Audiobook narration is a subset of the acting profession. While some non-actor narrators may get away with innate storytelling instincts, having a solid base of actor training is considered the professional standard. Learning to break down a script into playable actions, studying a wide variety of genres, and training one’s body and voice so that they are as expressive as possible are all necessary components. And while “good acting is good acting” whether you’re on stage, screen, or behind a mic, audiobook narration requires a unique set of skills in addition to basic acting training. New narrators mistakenly believe that since they can read and act, they can do audiobooks. Most are disabused of this fallacy on the first day of recording. Not only is recording an audiobook a marathon versus the sprint of working in commercial or animation voice over, but, as many listeners can guess, it requires one to “play all the parts”. Theatre actors have experience with creating a character that is believably going through some sort of psychological journey in a fictional reality, night after night. Audiobook narrators have to keep the through-lines of every major character going, as well as keep every single character consistent and distinct from the others. This does require some practice. And while in the theatre and sometimes in film and TV there’s a rehearsal process to develop the character and overall story, there’s no rehearsal in audiobooks.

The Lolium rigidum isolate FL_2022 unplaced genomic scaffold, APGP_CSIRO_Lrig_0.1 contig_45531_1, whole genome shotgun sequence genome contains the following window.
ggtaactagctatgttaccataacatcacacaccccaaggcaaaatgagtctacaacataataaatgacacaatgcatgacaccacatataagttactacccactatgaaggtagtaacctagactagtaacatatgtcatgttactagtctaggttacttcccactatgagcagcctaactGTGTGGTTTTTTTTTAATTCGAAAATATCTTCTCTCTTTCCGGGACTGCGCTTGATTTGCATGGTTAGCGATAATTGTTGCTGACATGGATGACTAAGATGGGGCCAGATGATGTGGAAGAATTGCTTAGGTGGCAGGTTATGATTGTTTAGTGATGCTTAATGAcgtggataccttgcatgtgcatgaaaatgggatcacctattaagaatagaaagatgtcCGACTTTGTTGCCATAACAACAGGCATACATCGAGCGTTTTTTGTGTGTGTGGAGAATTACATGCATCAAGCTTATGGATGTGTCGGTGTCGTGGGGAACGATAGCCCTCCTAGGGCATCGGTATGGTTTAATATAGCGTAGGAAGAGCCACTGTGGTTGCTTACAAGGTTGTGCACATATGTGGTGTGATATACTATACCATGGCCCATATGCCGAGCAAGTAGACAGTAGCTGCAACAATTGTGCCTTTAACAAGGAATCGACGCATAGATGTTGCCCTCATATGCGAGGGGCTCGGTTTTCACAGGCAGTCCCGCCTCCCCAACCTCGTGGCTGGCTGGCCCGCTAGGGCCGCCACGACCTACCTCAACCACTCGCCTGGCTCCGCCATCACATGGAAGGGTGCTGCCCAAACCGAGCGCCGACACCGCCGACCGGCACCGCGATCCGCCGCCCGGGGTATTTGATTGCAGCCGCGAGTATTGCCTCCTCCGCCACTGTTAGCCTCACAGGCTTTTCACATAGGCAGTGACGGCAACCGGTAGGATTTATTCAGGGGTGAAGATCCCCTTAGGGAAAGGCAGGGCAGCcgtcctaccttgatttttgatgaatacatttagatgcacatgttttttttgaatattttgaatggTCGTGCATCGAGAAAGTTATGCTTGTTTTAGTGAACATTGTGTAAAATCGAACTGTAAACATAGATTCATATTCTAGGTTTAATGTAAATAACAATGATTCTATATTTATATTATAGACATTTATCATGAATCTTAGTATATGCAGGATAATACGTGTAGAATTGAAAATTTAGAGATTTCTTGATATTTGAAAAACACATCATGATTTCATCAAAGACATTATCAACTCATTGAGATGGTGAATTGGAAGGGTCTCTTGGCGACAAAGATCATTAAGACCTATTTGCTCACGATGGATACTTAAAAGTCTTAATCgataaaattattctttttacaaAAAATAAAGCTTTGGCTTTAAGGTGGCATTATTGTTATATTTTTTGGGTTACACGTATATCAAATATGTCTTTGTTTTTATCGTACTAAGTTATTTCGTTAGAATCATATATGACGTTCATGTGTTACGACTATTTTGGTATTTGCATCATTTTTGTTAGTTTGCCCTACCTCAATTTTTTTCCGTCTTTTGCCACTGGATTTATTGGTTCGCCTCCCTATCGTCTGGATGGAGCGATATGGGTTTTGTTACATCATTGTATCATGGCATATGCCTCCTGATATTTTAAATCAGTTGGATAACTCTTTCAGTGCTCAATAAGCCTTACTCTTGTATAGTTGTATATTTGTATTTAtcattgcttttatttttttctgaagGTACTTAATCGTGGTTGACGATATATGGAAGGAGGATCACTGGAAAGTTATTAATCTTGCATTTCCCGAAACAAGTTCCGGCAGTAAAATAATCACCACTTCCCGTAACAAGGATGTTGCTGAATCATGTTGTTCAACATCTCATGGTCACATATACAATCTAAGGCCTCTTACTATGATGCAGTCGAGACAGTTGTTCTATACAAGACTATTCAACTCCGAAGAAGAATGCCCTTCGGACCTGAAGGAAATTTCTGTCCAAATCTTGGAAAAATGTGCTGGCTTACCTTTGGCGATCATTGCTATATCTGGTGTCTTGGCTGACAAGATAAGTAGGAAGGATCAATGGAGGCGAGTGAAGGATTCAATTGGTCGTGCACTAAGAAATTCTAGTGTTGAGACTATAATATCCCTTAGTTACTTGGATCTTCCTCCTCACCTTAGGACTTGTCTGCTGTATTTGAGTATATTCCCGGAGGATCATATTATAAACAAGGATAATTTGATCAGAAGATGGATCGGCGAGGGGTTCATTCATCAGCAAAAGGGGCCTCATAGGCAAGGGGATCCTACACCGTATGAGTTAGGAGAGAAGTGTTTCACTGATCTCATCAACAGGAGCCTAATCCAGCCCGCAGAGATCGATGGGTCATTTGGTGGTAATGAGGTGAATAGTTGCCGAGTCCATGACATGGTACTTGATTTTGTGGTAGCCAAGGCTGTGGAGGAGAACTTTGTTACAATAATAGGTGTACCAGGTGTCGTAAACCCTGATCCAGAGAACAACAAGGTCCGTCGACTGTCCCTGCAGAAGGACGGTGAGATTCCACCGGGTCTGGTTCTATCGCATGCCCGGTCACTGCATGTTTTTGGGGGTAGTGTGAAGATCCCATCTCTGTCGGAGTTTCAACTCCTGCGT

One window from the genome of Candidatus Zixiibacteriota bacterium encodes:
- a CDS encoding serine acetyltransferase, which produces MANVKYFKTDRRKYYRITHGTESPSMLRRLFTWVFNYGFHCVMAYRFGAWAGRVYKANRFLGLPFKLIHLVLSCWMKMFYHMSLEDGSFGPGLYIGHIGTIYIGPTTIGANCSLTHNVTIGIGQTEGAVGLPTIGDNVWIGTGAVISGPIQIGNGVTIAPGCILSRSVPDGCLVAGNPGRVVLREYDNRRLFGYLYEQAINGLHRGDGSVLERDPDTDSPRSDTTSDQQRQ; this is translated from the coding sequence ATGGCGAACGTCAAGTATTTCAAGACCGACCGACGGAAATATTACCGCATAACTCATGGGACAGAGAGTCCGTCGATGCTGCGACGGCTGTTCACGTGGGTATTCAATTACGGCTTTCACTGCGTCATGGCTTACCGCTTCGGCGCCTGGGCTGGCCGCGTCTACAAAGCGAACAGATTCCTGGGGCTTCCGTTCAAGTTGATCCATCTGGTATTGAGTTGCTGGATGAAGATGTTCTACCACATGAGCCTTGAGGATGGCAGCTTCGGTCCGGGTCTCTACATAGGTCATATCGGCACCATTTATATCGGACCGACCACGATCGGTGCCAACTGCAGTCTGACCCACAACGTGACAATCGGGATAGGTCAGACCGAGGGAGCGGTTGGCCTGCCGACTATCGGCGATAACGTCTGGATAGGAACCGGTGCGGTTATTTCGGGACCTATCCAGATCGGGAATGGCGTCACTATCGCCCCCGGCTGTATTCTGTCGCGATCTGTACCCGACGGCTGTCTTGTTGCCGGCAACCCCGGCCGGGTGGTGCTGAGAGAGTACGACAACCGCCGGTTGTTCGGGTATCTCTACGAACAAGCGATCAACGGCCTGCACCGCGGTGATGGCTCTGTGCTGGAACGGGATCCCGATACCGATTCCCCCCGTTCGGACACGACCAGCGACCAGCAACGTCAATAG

What narrators have instead is preparation, another essential element of audiobook excellence. While we all may have different techniques for marking our scripts or remembering various character voices, everyone reads the book, carefully, at least once, before beginning to record (unless time pressures or secrecy absolutely don’t allow). This preparation not only allows us to make character choices that are built on the author’s words, but it allows us to get to know the author’s writing style. As a director of new narrators, I’ve found that the hardest thing to learn is not the recording of dialogue, tricky in that you have to play both sides of a conversation, but the recording of narrative, where we have to find a way to make the author’s voice our own. This requires a somewhat academic understanding of literary styles and genres, listening to audiobooks to get an appreciation of what works, and something perhaps a bit more difficult to pin down.